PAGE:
"But I think audience interest is at an all-time high in terms of health and well-being. People are concerned about what we're doing to the environment and how that may in turn affect our health and what we eat."

Meantime, Lewis, a cum laude (and class poet) from Yale who had taught writing at Harvard and went on to a law degree, figured he'd never do series television any more, after a grueling stint with "Hill Street Blues" and "Beverly Hills Buntz."

"But my agent said I should meet Don, that 'he's not a bad guy'. . . . Then he wanted me to talk to Brandon and some of the guys at NBC."

He came away with his mind changed. "They gave me virtually carte blanche to do anything I wanted."

One thing that impressed both producers was a Tartikoff comment that he would like a show of such quality and sensitivity that doctors could refer patients to a given episode so that they would understand the scope of a particular problem.

"Well," recalled Lewis, "this is an unusually altruistic and interesting thought that one simply doesn't hear in a pitch meeting for network shows."

On a weekend in the Sierras, he began working out ideas. He remembered that the one play he acted in, "Our Town," used a friendly Stage Manager character to walk the audience through the travails of the community. That was the genesis of the narrator for "Lifestories" (performed by Robert Prosky), who can fast-forward the story by months or years, as well as explain medical procedures and get inside a patient's mind.

Lewis believes the device imparts to the series a novelistic tenor. "It gives the viewers access to what the people are thinking and feeling," he said. "What a novelist can do is be intimate with the most inward parts. The stage offers communal interaction, but a novel works in and says what somebody's thinking."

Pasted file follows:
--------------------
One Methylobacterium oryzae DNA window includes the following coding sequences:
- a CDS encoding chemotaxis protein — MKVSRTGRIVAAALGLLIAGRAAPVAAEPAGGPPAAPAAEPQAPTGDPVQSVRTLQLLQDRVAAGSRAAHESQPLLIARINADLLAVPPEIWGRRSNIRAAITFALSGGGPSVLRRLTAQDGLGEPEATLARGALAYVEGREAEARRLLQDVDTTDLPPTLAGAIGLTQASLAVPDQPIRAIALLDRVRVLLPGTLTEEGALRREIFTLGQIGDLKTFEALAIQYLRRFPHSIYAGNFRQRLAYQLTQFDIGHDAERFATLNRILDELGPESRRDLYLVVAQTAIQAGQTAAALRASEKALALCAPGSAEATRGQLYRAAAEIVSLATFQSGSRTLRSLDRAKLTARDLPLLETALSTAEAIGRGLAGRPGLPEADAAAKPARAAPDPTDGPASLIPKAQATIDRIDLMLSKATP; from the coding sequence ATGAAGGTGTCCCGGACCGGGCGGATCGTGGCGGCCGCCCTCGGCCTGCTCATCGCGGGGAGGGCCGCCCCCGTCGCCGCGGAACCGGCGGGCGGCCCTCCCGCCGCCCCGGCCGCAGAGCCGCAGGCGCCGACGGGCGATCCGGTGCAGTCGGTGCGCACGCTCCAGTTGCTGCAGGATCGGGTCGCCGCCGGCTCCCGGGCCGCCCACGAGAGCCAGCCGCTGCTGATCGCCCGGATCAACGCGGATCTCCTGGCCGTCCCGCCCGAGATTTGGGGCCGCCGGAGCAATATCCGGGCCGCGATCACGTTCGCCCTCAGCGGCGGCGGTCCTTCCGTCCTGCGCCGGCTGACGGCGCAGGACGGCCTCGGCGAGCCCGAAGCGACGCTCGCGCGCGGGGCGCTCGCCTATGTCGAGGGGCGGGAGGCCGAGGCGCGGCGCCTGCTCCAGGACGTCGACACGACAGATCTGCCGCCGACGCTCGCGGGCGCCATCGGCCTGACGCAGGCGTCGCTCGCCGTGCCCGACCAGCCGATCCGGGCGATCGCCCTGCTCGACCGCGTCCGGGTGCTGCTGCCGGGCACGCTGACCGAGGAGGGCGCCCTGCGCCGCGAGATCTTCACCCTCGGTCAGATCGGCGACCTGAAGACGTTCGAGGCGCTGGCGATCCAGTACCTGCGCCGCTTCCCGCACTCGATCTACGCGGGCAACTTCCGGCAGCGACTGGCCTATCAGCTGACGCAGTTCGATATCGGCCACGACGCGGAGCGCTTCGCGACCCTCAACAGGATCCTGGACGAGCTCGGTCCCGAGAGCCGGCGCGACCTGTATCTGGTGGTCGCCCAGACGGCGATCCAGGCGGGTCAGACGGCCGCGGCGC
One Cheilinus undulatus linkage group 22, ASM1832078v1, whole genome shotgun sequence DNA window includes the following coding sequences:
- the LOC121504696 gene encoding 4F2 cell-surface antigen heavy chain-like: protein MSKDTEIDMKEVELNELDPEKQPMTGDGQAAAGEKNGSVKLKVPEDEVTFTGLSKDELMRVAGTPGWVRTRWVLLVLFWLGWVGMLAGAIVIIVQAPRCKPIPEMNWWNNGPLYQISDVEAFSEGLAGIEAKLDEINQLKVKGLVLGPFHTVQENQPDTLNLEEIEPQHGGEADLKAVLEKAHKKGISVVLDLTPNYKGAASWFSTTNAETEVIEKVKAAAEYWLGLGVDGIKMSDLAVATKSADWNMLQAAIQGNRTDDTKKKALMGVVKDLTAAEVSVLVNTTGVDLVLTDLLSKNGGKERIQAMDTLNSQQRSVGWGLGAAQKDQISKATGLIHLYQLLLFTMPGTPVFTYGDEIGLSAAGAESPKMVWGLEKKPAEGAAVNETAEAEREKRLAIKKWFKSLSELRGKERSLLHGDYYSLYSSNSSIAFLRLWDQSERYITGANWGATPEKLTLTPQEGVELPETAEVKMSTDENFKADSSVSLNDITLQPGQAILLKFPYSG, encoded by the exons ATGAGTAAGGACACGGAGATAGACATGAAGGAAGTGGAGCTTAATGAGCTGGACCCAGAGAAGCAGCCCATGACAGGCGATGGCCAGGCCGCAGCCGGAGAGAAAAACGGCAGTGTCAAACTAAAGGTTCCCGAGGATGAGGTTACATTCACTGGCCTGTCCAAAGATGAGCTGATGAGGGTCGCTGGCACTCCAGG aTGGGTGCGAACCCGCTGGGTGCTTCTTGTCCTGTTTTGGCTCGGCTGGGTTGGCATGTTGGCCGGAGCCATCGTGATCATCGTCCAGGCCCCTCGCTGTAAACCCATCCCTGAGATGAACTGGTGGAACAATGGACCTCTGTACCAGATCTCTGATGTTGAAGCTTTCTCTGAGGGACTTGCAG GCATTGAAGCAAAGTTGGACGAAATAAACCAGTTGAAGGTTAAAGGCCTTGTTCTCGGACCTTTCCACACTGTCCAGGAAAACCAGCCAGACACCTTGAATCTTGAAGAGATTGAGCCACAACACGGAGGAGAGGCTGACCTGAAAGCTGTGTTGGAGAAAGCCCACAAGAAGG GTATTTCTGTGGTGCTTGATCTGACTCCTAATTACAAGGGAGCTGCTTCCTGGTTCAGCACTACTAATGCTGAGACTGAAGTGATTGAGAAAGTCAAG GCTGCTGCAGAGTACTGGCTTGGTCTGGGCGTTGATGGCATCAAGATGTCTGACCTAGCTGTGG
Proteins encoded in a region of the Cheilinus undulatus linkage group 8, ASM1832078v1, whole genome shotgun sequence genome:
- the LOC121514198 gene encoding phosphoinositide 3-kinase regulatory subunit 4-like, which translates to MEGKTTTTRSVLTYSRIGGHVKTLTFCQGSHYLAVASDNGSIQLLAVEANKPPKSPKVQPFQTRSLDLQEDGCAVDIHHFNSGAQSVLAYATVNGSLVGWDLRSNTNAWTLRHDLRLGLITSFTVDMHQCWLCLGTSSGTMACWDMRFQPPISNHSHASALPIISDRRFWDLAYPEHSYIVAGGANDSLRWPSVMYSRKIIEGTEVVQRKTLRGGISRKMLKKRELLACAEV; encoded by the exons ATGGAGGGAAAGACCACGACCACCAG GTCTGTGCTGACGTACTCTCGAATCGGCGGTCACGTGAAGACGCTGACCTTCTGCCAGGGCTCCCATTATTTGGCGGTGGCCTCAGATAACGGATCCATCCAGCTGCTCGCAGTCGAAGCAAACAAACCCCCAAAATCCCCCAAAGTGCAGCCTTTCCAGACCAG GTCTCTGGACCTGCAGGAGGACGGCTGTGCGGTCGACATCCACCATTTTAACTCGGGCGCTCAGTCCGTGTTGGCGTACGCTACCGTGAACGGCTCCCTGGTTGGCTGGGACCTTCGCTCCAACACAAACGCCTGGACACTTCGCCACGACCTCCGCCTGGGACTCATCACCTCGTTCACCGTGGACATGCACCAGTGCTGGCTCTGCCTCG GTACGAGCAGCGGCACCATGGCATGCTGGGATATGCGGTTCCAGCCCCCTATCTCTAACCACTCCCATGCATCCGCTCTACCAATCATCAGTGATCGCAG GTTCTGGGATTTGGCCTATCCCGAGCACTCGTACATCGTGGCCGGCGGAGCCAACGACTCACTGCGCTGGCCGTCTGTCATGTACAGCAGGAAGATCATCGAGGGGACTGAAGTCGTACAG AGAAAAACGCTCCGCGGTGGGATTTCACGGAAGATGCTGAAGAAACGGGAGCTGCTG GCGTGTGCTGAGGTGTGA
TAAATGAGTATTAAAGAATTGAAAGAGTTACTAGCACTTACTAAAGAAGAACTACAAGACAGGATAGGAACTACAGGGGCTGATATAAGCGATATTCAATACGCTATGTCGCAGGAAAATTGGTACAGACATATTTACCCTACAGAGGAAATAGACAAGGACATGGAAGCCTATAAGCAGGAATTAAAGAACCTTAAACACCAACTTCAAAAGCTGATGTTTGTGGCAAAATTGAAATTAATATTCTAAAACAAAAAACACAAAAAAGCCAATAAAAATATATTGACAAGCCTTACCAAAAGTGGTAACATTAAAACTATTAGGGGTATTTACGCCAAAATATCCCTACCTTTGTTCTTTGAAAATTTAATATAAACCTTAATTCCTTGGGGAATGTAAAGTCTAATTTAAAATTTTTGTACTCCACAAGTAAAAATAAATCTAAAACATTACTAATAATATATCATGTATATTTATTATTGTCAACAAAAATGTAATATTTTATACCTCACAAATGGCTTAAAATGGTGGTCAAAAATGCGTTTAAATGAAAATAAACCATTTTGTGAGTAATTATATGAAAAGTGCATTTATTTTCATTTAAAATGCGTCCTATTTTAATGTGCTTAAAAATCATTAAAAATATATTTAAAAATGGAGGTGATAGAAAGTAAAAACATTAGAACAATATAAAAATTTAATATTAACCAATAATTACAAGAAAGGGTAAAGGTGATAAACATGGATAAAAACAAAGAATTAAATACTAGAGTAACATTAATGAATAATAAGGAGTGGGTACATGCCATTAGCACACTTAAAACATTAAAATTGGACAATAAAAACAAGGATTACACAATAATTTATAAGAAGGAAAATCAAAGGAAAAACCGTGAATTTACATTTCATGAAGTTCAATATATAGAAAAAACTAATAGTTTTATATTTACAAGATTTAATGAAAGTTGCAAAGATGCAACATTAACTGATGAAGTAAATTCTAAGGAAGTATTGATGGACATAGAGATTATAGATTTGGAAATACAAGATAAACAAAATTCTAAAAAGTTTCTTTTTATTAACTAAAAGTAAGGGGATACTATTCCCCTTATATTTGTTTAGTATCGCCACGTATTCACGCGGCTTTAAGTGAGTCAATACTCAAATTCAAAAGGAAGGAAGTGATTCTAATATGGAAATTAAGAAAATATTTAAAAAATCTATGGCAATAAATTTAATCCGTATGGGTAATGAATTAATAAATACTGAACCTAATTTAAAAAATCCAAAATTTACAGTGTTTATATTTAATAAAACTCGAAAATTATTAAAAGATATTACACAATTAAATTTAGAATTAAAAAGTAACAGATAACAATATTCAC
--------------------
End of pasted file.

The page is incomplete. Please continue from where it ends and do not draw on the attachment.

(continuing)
But if the unconventional format is a tough sell, the "Lifestories" time slot is even tougher. On Sundays at 8 p.m., it will face "America's Funniest Home Videos" and "America's Funniest People" on ABC, "Murder, She Wrote" on CBS, the raucous "In Living Color" and "Get a Life" on Fox and NFL football on ESPN.

Expectations, therefore, are low. Tartikoff shrugged. "We know it's going into the toughest time period, not only this season but maybe of all time. Well, it's a little easier now that 'The Simpsons' are not there. It's a time period where we haven't done well, so if they ('Lifestories') were to do a 15 share, that would be a 50% improvement over where we left off last May."

Not that the master programmer doesn't have a trick or two up his sleeve, such as an episode that will deal with the physiology of love and sex.

"We'll use this as a second 'booster rocket' for the show, maybe five or six weeks into the run," Tartikoff said. "We're not kidding ourselves about this time period . . . we would need to probably get it (the show) re-sampled and get the audience re-energized. So we plan to run this at 10 o'clock on a Tuesday or Wednesday night."